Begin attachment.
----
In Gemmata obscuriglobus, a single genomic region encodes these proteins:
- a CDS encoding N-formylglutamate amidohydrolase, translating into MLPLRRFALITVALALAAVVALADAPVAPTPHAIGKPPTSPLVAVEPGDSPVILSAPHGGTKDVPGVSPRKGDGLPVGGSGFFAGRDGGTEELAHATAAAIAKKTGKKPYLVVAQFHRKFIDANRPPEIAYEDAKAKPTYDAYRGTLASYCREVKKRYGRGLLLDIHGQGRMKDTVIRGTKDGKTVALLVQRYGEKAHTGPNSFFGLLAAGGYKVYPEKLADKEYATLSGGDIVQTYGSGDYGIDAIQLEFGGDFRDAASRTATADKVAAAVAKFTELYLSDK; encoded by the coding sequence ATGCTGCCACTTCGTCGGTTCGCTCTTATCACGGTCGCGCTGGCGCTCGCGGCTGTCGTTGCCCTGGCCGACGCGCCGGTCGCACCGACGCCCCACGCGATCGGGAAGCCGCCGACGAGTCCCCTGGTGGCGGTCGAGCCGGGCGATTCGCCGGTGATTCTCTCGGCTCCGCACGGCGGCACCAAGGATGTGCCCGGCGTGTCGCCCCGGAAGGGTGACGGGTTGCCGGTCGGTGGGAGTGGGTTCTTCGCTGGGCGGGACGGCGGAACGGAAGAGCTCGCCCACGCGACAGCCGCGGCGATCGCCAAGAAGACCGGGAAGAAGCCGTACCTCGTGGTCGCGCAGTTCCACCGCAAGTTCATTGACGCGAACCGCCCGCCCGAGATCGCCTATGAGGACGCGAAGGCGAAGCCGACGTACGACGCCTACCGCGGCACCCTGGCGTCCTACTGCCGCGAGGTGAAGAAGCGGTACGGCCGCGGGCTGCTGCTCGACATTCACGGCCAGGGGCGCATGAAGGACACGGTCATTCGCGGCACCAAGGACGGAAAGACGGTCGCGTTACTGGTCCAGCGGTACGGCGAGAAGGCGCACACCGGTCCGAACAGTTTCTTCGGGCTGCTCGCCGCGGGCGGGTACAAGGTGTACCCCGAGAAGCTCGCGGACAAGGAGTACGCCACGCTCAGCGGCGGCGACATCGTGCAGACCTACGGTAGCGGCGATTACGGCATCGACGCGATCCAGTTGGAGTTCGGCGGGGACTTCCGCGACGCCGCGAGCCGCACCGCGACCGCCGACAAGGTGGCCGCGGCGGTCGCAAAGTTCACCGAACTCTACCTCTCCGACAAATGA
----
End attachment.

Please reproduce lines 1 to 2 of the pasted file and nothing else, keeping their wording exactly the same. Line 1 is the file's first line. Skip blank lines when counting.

In Gemmata obscuriglobus, a single genomic region encodes these proteins:
- a CDS encoding N-formylglutamate amidohydrolase, translating into MLPLRRFALITVALALAAVVALADAPVAPTPHAIGKPPTSPLVAVEPGDSPVILSAPHGGTKDVPGVSPRKGDGLPVGGSGFFAGRDGGTEELAHATAAAIAKKTGKKPYLVVAQFHRKFIDANRPPEIAYEDAKAKPTYDAYRGTLASYCREVKKRYGRGLLLDIHGQGRMKDTVIRGTKDGKTVALLVQRYGEKAHTGPNSFFGLLAAGGYKVYPEKLADKEYATLSGGDIVQTYGSGDYGIDAIQLEFGGDFRDAASRTATADKVAAAVAKFTELYLSDK; encoded by the coding sequence ATGCTGCCACTTCGTCGGTTCGCTCTTATCACGGTCGCGCTGGCGCTCGCGGCTGTCGTTGCCCTGGCCGACGCGCCGGTCGCACCGACGCCCCACGCGATCGGGAAGCCGCCGACGAGTCCCCTGGTGGCGGTCGAGCCGGGCGATTCGCCGGTGATTCTCTCGGCTCCGCACGGCGGCACCAAGGATGTGCCCGGCGTGTCGCCCCGGAAGGGTGACGGGTTGCCGGTCGGTGGGAGTGGGTTCTTCGCTGGGCGGGACGGCGGAACGGAAGAGCTCGCCCACGCGACAGCCGCGGCGATCGCCAAGAAGACCGGGAAGAAGCCGTACCTCGTGGTCGCGCAGTTCCACCGCAAGTTCATTGACGCGAACCGCCCGCCCGAGATCGCCTATGAGGACGCGAAGGCGAAGCCGACGTACGACGCCTACCGCGGCACCCTGGCGTCCTACTGCCGCGAGGTGAAGAAGCGGTACGGCCGCGGGCTGCTGCTCGACATTCACGGCCAGGGGCGCATGAAGGACACGGTCATTCGCGGCACCAAGGACGGAAAGACGGTCGCGTTACTGGTCCAGCGGTACGGCGAGAAGGCGCACACCGGTCCGAACAGTTTCTTCGGGCTGCTCGCCGCGGGCGGGTACAAGGTGTACCCCGAGAAGCTCGCGGACAAGGAGTACGCCACGCTCAGCGGCGGCGACATCGTGCAGACCTACGGTAGCGGCGATTACGGCATCGACGCGATCCAGTTGGAGTTCGGCGGGGACTTCCGCGACGCCGCGAGCCGCACCGCGACCGCCGACAAGGTGGCCGCGGCGGTCGCAAAGTTCACCGAACTCTACCTCTCCGACAAATGA